Lying about what you know or about what you do?

Research output: Contribution to journalArticleScientificpeer-review

26 Citations (Scopus)
325 Downloads (Pure)


We compare communication about private information to communication about actions in a one-shot 2-person public good game with private information. The informed player, who knows the exact return from contributing and whose contribution is unobserved, can send a message about the return or her contribution. Theoretically, messages can elicit the uninformed player’s contribution, and allow the informed player to free-ride. The exact language used is not expected to matter. Experimentally, however, we find that free-ride depends on the language: the informed player free-rides less—and thereby lies less frequently—when she talks about her contribution than when she talks about the return. Further experimental evidence indicates that it is the promise component in messages about the contribution that leads to less free-ride and less lying.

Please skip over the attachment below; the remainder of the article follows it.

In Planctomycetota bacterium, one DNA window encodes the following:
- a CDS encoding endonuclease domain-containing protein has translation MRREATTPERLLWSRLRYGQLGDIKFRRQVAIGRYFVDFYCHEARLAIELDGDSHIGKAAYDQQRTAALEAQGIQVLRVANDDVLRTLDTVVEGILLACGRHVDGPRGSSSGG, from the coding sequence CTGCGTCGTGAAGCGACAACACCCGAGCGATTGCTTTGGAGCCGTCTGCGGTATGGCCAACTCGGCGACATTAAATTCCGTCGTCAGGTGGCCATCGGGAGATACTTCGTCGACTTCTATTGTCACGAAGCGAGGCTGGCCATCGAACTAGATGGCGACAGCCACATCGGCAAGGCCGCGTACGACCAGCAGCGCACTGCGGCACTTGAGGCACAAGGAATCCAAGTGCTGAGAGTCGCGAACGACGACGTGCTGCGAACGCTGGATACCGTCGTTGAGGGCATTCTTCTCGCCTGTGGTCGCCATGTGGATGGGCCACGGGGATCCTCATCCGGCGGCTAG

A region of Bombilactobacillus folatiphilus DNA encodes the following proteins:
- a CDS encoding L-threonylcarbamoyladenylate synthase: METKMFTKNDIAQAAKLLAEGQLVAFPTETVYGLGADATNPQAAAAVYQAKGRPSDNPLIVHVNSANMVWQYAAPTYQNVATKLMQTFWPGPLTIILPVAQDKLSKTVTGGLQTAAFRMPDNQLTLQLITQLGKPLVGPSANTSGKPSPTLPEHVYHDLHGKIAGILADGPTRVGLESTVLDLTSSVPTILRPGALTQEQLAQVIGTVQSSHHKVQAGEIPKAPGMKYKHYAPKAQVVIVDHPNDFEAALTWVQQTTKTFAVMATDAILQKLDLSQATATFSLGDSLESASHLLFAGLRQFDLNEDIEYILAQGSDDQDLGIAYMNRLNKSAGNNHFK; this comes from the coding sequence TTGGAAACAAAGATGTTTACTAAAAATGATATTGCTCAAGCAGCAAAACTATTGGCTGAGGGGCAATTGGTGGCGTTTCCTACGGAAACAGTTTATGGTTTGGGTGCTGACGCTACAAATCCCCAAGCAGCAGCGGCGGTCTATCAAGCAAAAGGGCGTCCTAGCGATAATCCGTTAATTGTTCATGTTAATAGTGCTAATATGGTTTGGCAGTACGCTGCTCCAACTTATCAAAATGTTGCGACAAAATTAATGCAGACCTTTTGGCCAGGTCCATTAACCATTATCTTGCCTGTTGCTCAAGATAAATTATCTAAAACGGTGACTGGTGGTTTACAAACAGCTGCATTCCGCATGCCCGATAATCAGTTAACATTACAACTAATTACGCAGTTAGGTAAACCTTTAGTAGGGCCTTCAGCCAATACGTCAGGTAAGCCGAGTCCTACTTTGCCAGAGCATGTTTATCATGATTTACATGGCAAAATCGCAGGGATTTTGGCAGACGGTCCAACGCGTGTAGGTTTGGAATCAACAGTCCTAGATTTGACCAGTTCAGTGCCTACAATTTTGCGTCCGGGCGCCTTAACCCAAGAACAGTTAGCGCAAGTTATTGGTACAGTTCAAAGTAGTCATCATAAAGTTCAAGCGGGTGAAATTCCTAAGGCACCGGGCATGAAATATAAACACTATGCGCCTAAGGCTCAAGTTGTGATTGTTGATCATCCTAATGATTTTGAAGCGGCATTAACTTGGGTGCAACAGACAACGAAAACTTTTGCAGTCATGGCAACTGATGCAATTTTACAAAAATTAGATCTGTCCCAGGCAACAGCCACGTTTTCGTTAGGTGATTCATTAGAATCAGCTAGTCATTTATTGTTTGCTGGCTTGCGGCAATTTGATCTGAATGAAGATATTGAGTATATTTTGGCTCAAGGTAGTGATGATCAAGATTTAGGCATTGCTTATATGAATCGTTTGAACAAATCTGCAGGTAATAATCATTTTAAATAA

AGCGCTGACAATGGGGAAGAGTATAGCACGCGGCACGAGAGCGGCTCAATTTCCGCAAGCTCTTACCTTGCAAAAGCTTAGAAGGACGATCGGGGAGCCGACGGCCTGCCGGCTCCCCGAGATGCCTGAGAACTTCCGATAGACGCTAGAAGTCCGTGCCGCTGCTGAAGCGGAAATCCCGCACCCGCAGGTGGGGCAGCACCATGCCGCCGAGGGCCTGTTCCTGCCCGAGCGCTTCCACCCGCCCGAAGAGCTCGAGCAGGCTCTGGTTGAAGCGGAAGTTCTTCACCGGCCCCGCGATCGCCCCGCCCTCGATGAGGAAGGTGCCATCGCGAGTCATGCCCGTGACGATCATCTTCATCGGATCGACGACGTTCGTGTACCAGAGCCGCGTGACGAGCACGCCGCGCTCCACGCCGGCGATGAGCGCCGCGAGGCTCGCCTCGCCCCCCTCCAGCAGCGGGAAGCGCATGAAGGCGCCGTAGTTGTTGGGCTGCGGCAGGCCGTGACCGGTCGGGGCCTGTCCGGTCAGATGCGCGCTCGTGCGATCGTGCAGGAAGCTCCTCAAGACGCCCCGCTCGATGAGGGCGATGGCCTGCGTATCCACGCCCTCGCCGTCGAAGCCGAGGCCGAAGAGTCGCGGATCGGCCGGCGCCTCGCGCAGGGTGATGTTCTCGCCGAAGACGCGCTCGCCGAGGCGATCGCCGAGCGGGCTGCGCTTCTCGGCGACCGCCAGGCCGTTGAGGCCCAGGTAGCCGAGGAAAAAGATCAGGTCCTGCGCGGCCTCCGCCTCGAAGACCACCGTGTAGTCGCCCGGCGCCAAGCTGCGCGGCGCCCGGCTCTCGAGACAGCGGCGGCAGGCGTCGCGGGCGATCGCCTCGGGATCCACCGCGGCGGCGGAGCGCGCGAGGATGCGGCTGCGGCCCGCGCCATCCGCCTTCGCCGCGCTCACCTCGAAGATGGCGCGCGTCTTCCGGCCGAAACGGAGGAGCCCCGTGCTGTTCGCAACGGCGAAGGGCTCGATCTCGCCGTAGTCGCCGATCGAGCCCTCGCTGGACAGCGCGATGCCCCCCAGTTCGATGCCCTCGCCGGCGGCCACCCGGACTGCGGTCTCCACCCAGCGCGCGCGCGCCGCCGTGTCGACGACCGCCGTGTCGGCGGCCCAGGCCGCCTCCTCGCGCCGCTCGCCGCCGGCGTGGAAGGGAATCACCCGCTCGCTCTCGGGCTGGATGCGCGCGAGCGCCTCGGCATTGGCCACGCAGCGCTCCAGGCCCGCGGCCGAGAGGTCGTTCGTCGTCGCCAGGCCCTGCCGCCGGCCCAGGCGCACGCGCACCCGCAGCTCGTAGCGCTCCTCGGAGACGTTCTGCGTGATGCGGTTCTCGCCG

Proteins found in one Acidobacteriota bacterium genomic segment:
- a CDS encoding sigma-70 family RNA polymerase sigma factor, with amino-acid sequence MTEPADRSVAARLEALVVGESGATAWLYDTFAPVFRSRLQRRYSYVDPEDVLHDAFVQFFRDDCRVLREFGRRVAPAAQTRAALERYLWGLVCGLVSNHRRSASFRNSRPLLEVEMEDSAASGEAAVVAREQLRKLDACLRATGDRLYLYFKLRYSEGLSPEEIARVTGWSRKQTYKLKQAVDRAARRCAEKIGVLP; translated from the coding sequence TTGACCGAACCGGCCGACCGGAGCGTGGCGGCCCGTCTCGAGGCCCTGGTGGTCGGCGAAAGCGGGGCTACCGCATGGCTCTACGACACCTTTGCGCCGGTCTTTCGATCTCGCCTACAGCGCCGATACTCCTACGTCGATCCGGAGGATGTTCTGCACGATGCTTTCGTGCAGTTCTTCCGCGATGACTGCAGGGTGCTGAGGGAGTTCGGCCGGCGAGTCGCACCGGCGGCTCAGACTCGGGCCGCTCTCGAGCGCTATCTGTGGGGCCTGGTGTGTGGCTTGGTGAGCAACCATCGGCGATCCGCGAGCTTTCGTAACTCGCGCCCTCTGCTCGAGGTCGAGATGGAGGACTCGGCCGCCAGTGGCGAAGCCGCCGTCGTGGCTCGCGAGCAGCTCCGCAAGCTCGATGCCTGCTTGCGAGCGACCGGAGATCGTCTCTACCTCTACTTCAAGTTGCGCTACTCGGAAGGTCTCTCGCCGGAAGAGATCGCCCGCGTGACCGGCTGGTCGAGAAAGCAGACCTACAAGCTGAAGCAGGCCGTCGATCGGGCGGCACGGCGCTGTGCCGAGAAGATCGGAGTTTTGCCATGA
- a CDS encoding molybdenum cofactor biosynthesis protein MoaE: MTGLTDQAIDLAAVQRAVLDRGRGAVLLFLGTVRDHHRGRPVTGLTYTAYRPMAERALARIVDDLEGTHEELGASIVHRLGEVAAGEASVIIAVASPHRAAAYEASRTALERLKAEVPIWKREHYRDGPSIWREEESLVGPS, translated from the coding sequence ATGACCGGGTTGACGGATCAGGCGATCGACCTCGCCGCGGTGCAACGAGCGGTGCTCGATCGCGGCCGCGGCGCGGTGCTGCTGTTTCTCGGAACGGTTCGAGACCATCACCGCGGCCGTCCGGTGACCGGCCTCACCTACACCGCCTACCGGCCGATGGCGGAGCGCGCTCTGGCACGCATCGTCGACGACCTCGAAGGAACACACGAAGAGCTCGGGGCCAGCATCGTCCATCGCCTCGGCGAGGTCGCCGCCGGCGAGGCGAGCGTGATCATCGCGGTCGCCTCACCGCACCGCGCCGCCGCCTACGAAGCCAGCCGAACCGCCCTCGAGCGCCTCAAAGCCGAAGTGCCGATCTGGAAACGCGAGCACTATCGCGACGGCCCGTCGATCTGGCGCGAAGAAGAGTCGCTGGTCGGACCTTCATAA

Original languageEnglish
Pages (from-to)1204-1229
JournalJournal of the European Economic Association
Issue number5
Publication statusPublished - 2013


Dive into the research topics of 'Lying about what you know or about what you do?'. Together they form a unique fingerprint.

Cite this